Canon announced a new full frame sensor with global shutter
Image courtesy: Canon

Canon has announced a new 19-megapixel full-frame camera sensor with a global shutter. But don’t get too excited just yet.

What is a global shutter?

Most cameras that shoot video use a rolling shutter. This means that the image from the sensor is captured progressively, line by line. It all happens very quickly, but it isn’t instantaneous. A camera sensor with a global shutter captures the image from the whole sensor at the same time.

Why is a global shutter better?

Because a rolling shutter captures different parts of the image at different times, you can get unwanted artifacts in your image where there is fast motion. The so-called “jello effect” is caused by rolling shutter. To find out more, read this article: The rolling shutter effect explained. Global shutters don’t have these issues and are great for shooting fast movements. In addition, because a global shutter works more like the way a piece of movie film captures an image, it results in a more film-like look to motion.

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Canon’s new sensor

On its website, Canon Japan announced the new sensor, officially named the LI5030SAC. Although it is billed as a 19-megapixel sensor it actually has a resolution of 5,688 pixels by 3,334 pixels. This equates to a resolution of 18.96 megapixels. It’s still over double the resolution of 4K video. It’s a full-frame sensor and can record video at frame rates up to 58 fps. The sensor also has large pixels at around 6.4 μm. Canon says this means the sensor has high sensitivity, so it will be good in low light.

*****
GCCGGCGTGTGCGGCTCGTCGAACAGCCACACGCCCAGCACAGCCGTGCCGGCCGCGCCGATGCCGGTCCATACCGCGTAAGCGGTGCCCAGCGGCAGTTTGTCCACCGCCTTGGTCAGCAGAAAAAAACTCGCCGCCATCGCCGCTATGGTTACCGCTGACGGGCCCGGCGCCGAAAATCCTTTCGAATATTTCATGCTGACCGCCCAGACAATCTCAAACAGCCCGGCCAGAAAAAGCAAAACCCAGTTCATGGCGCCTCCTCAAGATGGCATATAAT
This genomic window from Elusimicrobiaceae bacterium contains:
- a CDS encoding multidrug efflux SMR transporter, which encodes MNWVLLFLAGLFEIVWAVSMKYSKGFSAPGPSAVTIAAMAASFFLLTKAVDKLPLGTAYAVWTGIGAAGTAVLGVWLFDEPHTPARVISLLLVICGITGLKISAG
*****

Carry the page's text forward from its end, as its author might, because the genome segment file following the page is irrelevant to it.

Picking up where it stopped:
What’s the catch?

The specifications for Canon’s new global shutter sensor sound great, but sadly we are unlikely to see it in a regular video camera or cinema camera any time soon. Canon says it’s intended for industrial usages, such as day and night monitoring in harbors and railways and traffic surveillance cameras. The company also mentions the observation of microstructures with a microscope and the inspection of parts in factories. As well as a color model, the sensor will be available in a monochrome variant. There will also be a version that captures visible light and near-infrared regions simultaneously.

What we think

Sensors with global shutters are much better for video making. This is because they don’t suffer from the rolling shutter effect and give a more filmic image. Unfortunately, they are much more expensive to make and can have a lower dynamic range. As a result, the vast majority of video and cinema cameras have rolling shutters. However, the fact that Canon is still working on sensors with a global shutter is a promising sign. We can only hope that the research behind these sensors will one day lead to wider availability of global shutter sensors for filmmakers.

Pete Tomkies is a freelance cinematographer and camera operator from Manchester, UK. He also produces and directs short films as Duck66 Films. Pete's latest short Once Bitten... won 15 awards and was selected for 105 film festivals around the world.